Fuck ALL of those “errors.” The worst errors are failure of will, laziness, the cowardice of not following a piece of writing to its honest conclusion. And that doesn’t necessarily mean to a dark place. There is a coy and shallow sarcasm that is boring and lazy, nearly indistinguishable from the yammering of internet trolls. Why do so few writers have the nerve to imagine anything positive?
What is the best writing advice that anyone has given you?
Just do it.
What advice would you give to another writer?
Don’t do it. Run. Run screaming. If you seriously have a choice, do ANYTHING else. Perhaps start a collection of Beanie Babies or a VLOG about high-end footwear.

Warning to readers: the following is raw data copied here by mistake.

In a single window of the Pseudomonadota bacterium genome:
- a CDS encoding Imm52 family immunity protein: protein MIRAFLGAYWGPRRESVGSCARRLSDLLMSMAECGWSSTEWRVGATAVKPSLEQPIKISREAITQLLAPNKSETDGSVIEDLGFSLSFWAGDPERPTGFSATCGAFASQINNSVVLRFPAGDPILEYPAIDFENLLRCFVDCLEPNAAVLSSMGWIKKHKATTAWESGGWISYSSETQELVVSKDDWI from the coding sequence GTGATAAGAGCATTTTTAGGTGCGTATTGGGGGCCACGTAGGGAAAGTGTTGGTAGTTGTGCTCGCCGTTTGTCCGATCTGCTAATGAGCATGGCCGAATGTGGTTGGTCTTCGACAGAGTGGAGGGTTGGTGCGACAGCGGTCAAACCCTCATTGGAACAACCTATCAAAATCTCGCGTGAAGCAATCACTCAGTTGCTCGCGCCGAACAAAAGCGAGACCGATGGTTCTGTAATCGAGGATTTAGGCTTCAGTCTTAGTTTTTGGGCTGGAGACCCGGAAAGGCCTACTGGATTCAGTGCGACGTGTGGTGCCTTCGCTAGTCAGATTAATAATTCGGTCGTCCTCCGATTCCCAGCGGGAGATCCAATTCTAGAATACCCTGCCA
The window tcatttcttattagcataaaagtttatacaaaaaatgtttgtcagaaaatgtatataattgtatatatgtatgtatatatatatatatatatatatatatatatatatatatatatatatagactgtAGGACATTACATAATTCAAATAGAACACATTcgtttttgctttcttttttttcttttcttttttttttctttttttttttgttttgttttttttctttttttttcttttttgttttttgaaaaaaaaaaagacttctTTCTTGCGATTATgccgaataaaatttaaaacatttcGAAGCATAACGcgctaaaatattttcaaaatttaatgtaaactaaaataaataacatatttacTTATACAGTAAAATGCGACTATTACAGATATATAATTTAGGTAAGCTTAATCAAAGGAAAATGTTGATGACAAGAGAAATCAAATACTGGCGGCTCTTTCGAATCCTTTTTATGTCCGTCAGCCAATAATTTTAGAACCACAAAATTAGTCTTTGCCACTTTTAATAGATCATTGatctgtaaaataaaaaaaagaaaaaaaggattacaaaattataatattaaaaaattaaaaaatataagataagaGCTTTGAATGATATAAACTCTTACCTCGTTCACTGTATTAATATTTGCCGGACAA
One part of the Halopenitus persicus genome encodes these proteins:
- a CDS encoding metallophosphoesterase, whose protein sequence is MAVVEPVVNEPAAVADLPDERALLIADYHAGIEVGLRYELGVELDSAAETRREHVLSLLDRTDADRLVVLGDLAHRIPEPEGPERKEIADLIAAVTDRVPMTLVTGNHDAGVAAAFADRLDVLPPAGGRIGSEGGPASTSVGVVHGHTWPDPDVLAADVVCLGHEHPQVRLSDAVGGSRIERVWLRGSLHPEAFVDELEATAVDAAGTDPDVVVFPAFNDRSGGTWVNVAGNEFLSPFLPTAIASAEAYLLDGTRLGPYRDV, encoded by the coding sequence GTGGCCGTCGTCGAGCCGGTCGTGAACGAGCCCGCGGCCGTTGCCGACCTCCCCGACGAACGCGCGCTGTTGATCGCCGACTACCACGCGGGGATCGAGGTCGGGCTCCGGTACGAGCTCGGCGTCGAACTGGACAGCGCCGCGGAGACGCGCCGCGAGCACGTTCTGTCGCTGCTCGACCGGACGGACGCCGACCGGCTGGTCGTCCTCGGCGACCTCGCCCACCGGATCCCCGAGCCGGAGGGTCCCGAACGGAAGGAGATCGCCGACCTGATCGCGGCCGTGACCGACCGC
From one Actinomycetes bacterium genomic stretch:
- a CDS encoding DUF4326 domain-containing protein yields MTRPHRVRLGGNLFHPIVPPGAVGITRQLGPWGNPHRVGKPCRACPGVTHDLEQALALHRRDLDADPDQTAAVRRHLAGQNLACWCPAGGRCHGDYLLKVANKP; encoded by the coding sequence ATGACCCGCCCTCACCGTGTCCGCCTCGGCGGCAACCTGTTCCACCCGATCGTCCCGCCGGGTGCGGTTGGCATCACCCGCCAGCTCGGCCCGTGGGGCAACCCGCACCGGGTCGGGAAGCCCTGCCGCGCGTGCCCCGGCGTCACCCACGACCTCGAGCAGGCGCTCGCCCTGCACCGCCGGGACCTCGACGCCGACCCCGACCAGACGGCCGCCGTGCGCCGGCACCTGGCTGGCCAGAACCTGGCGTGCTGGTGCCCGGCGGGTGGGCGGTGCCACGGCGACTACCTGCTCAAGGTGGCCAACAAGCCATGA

What are your favorite writing sites or blogs that you turn to for help, tips or encouragement?
Caitlyn Kiernan’s Livejournal. She is relentlessly, brutally honest about the drudgery and horror of being a full time writer. It would be very easy for me to romanticize that life, to imagine a carefree existence of words and dreams, if I didn’t have to work for The Man.
On the entire other end of the spectrum, Tobias Buckell who is a SF writer and a futurist. He’s unsentimental about the job of writing and often pokes into the actual data of creativity.
Besides writing, what else do you enjoy doing? What are your hobbies?
I take things apart and put them back together in cooler, weirder ways. I make masks. I enjoy solving problems, technical, physical, narrative ones. Wood working with hand tools. Gardening. Tai Chi. Meditation. Fighting with Janice.
What is the best book you’ve read this year?
Violet LeVoit’s “I’d Fuck Anything and Stephen Hawking” nearly blew my head off when I read it on the plane coming back from World Horror this year. It was the best thing I’d read in years, that is, until I read her other collection “I am Genghis Cum.”